The balance of age in the workplace is key - here's why and how to manage it

And many still do look to that 'golden carriage clock' moment. But for others, the idea of retiring is simply not on the radar, or perhaps a financial option. Recruiters, take note...
HR Grapevine
HR Grapevine | Executive Grapevine International Ltd
The balance of age in the workplace is key - here's why and how to manage it

Retirement used to be a holy grail at the end of a career. And many still do look to that 'golden carriage clock' moment. But for others, the idea of retiring is simply not on the radar, or perhaps a financial option. Recruiters, take note.

A flight attendant with EasyJet has spoken about her experience of still working at 73 - after 20 years with the company. Pam Clark, known as 'Nana Pam', also changed career, from a previous one in hairdressing, and told news outlets: "I'm meeting more and more colleagues like me who have made a brave career change later in life."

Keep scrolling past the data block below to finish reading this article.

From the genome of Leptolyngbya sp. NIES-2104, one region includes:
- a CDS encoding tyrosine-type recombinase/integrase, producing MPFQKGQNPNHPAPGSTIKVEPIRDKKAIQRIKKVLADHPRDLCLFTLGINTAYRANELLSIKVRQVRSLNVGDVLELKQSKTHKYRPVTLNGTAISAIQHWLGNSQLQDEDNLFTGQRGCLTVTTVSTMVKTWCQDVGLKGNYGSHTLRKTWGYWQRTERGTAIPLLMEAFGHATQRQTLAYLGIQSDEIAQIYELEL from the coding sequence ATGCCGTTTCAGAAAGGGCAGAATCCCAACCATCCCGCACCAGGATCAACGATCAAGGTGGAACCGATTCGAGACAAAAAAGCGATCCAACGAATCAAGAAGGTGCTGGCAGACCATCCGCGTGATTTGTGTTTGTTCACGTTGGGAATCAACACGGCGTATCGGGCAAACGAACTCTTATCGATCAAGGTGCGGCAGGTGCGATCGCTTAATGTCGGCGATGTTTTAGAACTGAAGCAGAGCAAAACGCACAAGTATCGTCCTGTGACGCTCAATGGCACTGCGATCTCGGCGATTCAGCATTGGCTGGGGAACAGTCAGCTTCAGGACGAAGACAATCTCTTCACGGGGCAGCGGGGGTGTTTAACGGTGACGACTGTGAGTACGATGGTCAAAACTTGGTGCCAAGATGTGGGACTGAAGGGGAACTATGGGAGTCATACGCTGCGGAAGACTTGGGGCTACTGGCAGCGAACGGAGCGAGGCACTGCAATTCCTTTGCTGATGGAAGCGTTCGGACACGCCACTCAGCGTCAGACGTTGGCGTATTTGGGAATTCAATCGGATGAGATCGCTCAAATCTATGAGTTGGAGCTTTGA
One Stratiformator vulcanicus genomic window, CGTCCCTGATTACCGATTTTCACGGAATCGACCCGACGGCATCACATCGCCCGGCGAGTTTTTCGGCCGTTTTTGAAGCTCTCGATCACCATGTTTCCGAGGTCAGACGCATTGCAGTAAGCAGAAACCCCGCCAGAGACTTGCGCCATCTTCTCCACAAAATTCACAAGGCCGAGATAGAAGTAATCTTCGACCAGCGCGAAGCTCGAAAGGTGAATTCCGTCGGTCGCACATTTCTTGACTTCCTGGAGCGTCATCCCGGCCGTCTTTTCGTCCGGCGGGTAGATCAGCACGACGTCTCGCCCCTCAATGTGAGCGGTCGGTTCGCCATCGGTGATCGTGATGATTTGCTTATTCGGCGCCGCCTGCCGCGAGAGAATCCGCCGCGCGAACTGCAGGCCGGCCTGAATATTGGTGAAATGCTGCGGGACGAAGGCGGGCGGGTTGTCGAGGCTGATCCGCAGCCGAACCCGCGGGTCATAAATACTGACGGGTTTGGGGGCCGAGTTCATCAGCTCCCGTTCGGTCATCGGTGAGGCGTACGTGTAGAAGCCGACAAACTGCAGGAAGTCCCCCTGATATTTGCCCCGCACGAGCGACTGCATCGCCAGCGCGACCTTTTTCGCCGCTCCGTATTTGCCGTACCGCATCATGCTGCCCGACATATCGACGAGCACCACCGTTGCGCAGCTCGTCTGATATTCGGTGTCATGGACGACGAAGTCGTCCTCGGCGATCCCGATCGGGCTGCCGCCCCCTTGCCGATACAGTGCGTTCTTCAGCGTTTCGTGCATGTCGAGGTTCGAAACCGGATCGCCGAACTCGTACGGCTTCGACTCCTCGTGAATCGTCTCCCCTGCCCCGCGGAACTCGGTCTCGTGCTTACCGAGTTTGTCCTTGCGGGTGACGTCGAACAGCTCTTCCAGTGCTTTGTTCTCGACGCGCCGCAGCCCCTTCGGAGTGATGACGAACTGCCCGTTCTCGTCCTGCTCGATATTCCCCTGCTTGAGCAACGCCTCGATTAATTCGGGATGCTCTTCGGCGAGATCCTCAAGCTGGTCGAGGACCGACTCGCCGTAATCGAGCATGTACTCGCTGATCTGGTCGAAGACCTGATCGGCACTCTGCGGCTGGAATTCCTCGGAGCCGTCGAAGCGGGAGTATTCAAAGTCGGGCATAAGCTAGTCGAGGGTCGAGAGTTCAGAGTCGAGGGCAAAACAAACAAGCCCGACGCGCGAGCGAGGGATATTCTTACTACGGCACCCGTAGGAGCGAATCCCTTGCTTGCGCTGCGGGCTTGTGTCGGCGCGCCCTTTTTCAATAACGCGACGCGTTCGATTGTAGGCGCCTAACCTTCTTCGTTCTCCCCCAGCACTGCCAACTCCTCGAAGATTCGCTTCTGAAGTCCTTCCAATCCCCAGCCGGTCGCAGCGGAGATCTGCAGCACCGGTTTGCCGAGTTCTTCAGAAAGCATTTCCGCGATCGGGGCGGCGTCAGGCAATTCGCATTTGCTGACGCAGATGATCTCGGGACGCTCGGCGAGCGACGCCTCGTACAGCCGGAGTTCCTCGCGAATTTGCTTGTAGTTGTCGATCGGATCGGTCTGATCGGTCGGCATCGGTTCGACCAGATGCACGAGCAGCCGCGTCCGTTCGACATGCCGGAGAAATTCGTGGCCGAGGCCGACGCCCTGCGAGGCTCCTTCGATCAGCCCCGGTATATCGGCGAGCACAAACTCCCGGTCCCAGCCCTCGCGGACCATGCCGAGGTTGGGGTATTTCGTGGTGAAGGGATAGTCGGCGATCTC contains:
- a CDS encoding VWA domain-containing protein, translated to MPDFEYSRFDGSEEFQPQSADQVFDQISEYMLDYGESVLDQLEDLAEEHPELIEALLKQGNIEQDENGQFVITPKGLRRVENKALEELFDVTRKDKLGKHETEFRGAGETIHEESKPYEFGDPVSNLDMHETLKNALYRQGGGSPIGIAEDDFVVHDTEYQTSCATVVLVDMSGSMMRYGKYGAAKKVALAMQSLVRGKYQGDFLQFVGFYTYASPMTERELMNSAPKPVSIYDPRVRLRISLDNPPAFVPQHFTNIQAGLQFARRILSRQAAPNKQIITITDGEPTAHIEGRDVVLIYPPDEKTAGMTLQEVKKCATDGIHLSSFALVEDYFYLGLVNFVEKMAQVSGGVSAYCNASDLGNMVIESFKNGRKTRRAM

Pam is not the norm, though. For many of retirement age and beyond, the idea of applying for a new role, promotion or career shift probably feels too challenging. Not least because of perceived ageism. The government's attempts to draw retirees back to help the UK workforce was met with mixed reviews (to put it politely - some spoke of them being 'forced' back into work). A 'midlife MOT' was suggested, to asses older workers' ability to return to the workplace.

On the flipside, many in their 50s and beyond want to work, and don't want to be left on the 'retiring soon' shelf.

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